Sampling Procedure

Home Forums Methodspace discussion Sampling Procedure

Viewing 6 posts - 1 through 6 (of 6 total)
  • Author
    Posts
  • #4445
    Asif Ranjha
    Participant

    I am PhD student at Dundee University working on research methodology and sampling for my research. I need some guidance on sampling procedure and sample size.
    Total population size is 6369 which lies in 116 geographical areas (Tehsils) and these 116 Tehsils lie in 36 geographical areas (Districts).
    What is suitable sampling methods to take sample?
    What should be the sample size out of 6369?
    Please guide me.

    Waiting

    Asif

    #4450

    Hi,

    Try cluster sampling: http://en.wikipedia.org/wiki/Cluster_sampling. They also describe two-stage cluster sampling, which can be extended to three-stage sampling.

    If I was you, I would sample all 36 districts and 116 tehsils, and then, within tehsils randomly sample around 10-20 individuals per tehsil. The reason for this is that statistical efficiency (precision) raises, when you have many higher-level units, almost regardless of the how many individuals you have per tehsil. This is because you have to calculate an “effective sample size”, which is a weighted average of the number of cases at the different levels (multiplied with a kind of correlation coefficient). This book explains it in easily accessible terms: http://www.itsjustregression.com/.

    Another option is to sample the full population. It depends on your resources and the expected amount of nonresponse.

    All the best,
    Kristian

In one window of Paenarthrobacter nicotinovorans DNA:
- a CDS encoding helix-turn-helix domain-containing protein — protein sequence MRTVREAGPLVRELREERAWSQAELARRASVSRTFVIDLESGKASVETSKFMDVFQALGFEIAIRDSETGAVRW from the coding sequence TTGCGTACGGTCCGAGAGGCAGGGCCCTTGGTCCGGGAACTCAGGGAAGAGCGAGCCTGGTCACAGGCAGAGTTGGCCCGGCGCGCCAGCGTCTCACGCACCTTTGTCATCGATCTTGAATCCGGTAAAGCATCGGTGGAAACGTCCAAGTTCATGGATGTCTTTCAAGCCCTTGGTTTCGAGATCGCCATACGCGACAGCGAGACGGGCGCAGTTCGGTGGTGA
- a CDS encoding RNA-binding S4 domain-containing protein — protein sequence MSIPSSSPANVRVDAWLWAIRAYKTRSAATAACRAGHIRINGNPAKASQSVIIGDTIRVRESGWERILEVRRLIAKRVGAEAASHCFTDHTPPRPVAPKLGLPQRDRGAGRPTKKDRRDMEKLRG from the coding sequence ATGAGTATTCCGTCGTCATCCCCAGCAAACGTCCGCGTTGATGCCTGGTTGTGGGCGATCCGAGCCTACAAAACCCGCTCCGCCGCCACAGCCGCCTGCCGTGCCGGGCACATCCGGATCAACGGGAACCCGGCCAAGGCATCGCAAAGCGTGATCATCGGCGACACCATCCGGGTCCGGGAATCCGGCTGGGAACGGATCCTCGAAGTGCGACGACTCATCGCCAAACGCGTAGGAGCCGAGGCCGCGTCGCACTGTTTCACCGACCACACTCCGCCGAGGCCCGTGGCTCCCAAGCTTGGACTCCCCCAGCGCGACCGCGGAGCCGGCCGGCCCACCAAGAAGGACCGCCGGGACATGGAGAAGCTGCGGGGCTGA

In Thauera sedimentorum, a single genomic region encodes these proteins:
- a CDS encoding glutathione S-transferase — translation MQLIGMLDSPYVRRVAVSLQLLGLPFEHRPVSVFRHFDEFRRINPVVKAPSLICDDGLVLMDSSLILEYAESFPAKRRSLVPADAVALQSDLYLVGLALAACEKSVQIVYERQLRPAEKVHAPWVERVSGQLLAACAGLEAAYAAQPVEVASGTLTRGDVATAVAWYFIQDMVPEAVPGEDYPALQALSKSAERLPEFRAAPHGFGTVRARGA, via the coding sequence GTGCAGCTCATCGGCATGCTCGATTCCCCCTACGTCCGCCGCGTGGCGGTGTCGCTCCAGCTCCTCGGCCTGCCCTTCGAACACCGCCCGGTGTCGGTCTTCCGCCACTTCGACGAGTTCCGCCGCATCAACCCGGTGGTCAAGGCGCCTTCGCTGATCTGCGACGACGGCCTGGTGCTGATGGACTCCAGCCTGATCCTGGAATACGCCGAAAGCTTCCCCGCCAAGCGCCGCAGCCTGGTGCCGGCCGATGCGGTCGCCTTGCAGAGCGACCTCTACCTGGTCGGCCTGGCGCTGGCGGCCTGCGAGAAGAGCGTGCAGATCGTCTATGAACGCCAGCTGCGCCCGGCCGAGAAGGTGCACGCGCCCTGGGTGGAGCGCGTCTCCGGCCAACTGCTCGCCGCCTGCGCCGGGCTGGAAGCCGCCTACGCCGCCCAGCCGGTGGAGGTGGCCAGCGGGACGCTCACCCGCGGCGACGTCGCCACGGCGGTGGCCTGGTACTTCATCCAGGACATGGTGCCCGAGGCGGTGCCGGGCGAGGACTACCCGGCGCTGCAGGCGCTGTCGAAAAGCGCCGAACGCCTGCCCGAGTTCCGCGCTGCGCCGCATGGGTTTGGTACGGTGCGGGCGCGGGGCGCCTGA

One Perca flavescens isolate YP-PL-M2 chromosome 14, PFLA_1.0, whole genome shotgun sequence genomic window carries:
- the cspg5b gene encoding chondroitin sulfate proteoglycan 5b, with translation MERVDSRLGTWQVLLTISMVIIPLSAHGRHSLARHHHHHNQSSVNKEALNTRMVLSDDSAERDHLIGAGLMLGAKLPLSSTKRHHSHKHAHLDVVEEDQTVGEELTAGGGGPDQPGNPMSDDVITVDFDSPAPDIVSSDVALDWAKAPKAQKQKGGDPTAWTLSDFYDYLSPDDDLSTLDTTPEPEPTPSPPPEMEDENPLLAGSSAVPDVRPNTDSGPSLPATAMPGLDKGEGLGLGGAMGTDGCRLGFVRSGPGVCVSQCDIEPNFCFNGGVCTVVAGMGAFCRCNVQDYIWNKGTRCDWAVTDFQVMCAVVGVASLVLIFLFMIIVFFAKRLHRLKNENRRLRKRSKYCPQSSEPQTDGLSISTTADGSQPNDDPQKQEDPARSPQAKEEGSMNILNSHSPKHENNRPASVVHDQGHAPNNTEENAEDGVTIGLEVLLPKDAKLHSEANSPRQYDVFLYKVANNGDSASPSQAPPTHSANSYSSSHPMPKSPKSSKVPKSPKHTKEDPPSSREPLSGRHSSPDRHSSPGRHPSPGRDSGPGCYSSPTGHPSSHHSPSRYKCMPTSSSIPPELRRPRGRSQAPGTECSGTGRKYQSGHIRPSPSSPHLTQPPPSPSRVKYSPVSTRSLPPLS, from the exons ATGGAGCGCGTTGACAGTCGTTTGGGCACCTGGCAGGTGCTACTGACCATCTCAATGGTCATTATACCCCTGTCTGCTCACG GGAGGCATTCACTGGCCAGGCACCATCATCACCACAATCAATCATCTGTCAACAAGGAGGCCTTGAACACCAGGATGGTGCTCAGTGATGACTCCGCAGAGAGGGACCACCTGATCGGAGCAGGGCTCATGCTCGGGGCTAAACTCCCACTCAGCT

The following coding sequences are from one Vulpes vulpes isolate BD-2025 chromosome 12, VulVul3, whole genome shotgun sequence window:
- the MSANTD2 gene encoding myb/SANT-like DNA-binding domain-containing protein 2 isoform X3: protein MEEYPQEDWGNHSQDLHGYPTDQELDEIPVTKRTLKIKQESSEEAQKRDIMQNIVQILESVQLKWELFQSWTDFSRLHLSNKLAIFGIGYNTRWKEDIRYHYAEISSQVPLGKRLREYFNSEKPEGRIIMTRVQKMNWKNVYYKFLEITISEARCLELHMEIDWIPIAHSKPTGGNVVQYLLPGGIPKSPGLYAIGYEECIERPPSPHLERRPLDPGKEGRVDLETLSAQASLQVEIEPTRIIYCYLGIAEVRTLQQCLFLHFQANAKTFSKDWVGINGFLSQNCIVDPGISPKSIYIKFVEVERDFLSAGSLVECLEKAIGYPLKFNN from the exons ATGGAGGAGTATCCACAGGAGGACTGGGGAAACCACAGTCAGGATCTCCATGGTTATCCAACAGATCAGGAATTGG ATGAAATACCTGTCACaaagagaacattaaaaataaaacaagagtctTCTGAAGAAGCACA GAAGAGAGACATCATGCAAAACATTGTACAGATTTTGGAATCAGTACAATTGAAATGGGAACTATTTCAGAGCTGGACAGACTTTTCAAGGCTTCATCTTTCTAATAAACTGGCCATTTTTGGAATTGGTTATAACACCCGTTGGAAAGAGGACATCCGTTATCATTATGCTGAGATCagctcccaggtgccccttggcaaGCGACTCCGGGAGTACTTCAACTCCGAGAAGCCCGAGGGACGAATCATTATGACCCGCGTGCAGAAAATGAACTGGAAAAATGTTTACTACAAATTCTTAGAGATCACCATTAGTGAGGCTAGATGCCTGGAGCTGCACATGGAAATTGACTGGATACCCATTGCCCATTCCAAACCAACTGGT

#4449
    Sager Hader
    Member

    i agree that cluster sampling might be a good option and i advice that you seek a specialized statistical advice to calculate your sample size based on the information you had about the population and based on the questions that you are asking and the statistical test that you are planning to use during data analysis. good luck

    #4448
    Asif Ranjha
    Participant

    Dear Kristian Karlson,

    Thank you very much for your response on my question.
    What is your opinion about proportionate random sampling (10% respondents from all 116 tehsils)?

    Another question is how much sample size and how to take sample when number and adresses of respondent population(NGOs) is unknown?
    Should it be through snow ball sampling? and what should be sample size if total population is unknown?

    Kindly guide.

    Many Regards

    #4447
    Asif Ranjha
    Participant

    Dear Saqer Hader,

    Thank you very much for your response on my question.
    What is your opinion about proportionate random sampling (10% respondents from all 116 tehsils)?

    Another question is how much sample size and how to take sample when number and adresses of respondent population(NGOs) is unknown?
    Should it be through snow ball sampling? and what should be sample size if total population is unknown?

    Kindly guide.

    Best Regards

    #4446

    Depending on the average number of individuals in each tehsil, 10 percent per tehsil seems to be to few. You have, on average, 6369/116 = 55 individuals per tehsil. 10 percent of 55 is 5,5 individual on average. Since you probably will encounter non-response, you may run into the problem of having less than 5 per tehsil for quite a few tehsils, which should be avoided.

    Two options exist:
    A. Chose 20 percent.
    B. Do not use proportional sampling, but sample a fixed number, for example 10 or 12, in each tehsil.

    Regarding your second question: Drawing samples when the population is unknown is a big problem that no method can solve effectively. The reason for this is that, logically, you do not know to which population you want to infer your results in the sample. However, snowball sampling is a possibility, but I have no experience with the reliability and validity of that procedure. You could argue that, since you know you are inferring to NGO’s, you have an informed idea about which population, you are interested in (NGO’s). The next problem is that you have no clue as to whether the snowball sample represents that population. Who is included, who is excluded? The question is, then, whether you have genuine interest in generalizing to the population of NGO’s or rather will focus on the sample you collect.

    /Kristian

Viewing 6 posts - 1 through 6 (of 6 total)
  • You must be logged in to reply to this topic.